Points of note concerning the new ML. For starters, it corks the gap between the GLK and the GL in Mercedes’ line-up, and since the company has gone on record saying 2012 is its Year of the SUV, signs of things to come may well be hiding in the ML’s various nooks and crannies. Plus, this being an SUV and a Mercedes-Benz to boot, customer interest in the Middle East will be high.
A quick glance at the facelift shows Merc designers haven’t lost much sleep at the drawing board. But given the handsome look of the previous model, that’s hardly a bad thing. Like the SLK, the ML’s front grille has received an injection of brawn, the whole front end suitably more imposing as a result. The traditional Merc bling remains albeit not to gangsta rap levels, chromed grilles and a redesigned front bumper finding the balance nicely. All told the overall effect is pretty striking.
Ditto on the interior. Customary Mercedes fit and quality are front and centre, exemplified by the finely stitched leather upholstery and a well laid out instrument cluster. I fear that the sheer amount of technical wizardry at your disposal means most buttons and dials will be glanced at fleetingly rather than actually used, and in the hot seat the amount of information thrown your way by the instrument panel borders on ridiculous. The again, there are few areas where you’ll be left wanting.
You’d be forgiven for thinking that the middle child of Merc’s SUV family would pay the price for offering impressive space inside, plus a reasonable boot, by looking enormous from the outside. But no – it’s remarkably compact in its appearance. This point is underlined when I’m belted up behind the wheel. Visibility is no issue and I rarely feel like I’m towering above my fellow motorists. Driving position is also very good, the seats holding the figure through corners yet still proving comfortable enough to complete long journeys with ease.
Rush hour does throw up a few issues with the technology at my disposal. The warning lights in the wing mirrors, for example, alert me to cars in my blind spots, but since they rarely switch off in heavy traffic, in themselves they become a distraction. Of similar annoyance are the various beeps alerting me to nearby objects: quite often I find myself wondering ‘what is that noise?’ rather than paying attention to the road itself.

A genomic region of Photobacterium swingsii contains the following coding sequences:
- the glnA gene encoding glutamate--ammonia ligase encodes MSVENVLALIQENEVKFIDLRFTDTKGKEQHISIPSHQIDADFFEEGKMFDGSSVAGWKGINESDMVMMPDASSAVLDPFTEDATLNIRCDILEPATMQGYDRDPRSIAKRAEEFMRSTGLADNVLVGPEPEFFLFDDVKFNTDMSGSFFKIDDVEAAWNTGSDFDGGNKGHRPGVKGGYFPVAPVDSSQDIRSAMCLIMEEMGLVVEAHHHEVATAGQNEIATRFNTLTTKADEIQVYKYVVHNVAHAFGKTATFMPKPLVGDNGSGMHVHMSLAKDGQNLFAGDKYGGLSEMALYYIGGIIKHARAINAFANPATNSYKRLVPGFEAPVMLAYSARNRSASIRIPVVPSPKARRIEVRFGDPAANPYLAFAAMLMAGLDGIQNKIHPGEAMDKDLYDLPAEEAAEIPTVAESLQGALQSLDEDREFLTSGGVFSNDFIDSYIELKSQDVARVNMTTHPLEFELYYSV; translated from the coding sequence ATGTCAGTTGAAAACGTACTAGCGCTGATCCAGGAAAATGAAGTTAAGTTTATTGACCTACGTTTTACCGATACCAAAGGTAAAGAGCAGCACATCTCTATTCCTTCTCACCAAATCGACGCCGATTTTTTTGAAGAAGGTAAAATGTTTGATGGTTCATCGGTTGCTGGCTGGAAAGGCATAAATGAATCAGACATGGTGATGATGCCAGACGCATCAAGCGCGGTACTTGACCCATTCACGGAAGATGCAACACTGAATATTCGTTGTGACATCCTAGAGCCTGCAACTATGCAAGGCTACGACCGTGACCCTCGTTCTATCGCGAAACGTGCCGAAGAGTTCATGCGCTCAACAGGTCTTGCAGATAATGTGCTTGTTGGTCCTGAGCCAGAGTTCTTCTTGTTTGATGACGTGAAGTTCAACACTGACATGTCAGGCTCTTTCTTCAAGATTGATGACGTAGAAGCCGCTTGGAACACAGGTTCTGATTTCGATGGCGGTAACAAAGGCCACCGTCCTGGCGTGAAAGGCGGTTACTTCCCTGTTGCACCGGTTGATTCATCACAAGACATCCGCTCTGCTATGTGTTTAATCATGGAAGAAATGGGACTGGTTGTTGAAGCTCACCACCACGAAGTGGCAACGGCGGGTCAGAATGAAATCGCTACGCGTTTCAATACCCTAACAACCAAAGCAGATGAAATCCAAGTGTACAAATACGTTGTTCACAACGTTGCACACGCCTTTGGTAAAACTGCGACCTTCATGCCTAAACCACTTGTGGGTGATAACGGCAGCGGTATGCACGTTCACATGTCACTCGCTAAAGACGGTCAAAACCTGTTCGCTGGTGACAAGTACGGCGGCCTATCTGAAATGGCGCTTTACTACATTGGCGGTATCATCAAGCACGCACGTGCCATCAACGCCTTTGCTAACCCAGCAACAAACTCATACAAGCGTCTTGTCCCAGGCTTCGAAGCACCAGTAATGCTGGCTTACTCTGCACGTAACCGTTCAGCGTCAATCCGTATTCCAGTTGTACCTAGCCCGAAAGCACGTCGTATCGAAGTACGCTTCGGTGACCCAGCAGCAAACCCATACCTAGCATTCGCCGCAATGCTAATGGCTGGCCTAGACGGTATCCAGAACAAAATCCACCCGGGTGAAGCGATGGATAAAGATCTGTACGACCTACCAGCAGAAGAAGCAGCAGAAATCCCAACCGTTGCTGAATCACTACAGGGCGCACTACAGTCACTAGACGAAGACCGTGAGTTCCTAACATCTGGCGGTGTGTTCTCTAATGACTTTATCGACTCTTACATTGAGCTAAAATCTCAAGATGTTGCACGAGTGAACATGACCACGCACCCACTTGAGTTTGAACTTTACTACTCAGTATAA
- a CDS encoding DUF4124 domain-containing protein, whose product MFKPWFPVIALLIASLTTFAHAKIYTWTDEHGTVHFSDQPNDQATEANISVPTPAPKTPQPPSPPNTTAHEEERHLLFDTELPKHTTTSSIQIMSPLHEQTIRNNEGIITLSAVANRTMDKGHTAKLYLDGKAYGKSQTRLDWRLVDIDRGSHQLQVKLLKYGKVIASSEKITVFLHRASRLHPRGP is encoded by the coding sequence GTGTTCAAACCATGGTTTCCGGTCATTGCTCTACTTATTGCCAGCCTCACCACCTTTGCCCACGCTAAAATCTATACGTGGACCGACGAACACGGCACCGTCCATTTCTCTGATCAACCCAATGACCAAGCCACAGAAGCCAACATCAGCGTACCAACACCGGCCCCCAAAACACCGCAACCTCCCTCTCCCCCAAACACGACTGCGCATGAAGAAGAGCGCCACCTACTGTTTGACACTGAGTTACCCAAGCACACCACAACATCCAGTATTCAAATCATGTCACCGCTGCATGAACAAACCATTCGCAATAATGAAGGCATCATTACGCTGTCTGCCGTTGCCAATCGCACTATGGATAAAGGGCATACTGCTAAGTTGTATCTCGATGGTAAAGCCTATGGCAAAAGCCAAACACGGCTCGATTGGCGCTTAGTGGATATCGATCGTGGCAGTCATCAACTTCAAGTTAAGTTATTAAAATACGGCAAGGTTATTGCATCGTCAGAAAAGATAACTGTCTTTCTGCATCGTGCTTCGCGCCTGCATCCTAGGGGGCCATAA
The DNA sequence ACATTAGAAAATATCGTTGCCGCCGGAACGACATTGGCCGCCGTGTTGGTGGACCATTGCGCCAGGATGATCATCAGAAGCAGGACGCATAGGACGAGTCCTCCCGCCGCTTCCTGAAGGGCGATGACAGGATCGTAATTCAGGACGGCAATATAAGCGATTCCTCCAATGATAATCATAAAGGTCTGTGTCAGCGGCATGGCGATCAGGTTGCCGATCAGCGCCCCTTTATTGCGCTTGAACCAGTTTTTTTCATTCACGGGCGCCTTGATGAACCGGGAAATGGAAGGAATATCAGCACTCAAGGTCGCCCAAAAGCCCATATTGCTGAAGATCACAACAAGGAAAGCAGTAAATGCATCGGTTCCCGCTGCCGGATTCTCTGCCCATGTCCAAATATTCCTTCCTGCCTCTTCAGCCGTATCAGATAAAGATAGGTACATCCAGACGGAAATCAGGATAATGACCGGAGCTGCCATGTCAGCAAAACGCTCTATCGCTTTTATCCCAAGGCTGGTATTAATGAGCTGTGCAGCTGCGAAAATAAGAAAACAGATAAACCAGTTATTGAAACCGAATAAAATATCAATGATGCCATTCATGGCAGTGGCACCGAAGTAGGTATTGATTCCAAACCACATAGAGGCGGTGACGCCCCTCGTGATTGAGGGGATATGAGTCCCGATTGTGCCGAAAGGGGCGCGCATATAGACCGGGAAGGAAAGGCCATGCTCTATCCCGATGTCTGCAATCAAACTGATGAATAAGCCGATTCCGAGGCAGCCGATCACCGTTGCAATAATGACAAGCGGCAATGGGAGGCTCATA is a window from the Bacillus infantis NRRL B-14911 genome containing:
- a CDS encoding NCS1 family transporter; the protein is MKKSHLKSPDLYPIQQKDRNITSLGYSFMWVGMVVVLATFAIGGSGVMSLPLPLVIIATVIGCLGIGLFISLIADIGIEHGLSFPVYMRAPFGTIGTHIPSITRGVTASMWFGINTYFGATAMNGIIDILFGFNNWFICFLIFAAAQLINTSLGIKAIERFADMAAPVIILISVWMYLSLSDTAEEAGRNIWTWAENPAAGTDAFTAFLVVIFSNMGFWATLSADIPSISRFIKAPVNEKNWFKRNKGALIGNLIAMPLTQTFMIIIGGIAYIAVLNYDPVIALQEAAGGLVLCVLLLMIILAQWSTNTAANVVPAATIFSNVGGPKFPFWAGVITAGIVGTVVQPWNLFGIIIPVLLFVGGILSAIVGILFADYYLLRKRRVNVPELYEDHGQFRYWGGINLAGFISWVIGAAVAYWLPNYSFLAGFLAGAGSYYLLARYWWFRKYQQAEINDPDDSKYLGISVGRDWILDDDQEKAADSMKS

Scythe through these modest issues though and the ML500 will play its trump cards, which were demonstrated aptly with a few laps around Dubai’s Autodrome as part of the official launch event. Depressing the accelerator with minimal alacrity will insight ceaseless rather than urgent acceleration from the V8 engine, exactly what’s expected from a big family car. Keep the right foot down and revs will keep climbing without stuttering or losing interest, no matter whereabouts you are in the gearbox.
Even in manual mode, the gearbox has a tendency to upshift if it feels the redline is approaching too quickly, which can ruin momentum somewhat. In fairness though this is only noticeable on-track, and since you’ll rarely be hustling the racing line in the real world, it shouldn’t cause much concern. On the road, gear changes are seemingly effortless, the drop in engine tone the only real clue that an upshift has been made at all. Flick down through the gears and you’ll also find some impressive engine braking.
What really surprises me is the balance. I had expected, when entering the sweeping turn one, to wash wide miserably, tyres screaming their displeasure as the driver-side door sills get alarming close to the tarmac. Once again, no. Having been light and taught while at cruising speed in the outside lane of the highway, the steering now feels energetic and the similarly impressive feel through the front wheels allows me to push on with remarkable ease. Somehow this SUV feels, well, planted. We’re not talking Nordschleife levels of performance but there’s more than enough to raise my eyebrows.
They stay raised when I’m through the first kink and begin braking for turn two. The big stoppers are impressive and responsive on both road and track. The sweet spot is easy to find, allowing me to hustle the engine and gears even more, all of which tomfoolery the ML takes in its mighty stride.
Mercedes say BMW’s X5 and the Porsche Cayenne are in their SUV cross-hairs. Tone down the electronic aids a bit, and the ML500 might just hit the bull’s eye.
Shots courtesy of Mercedes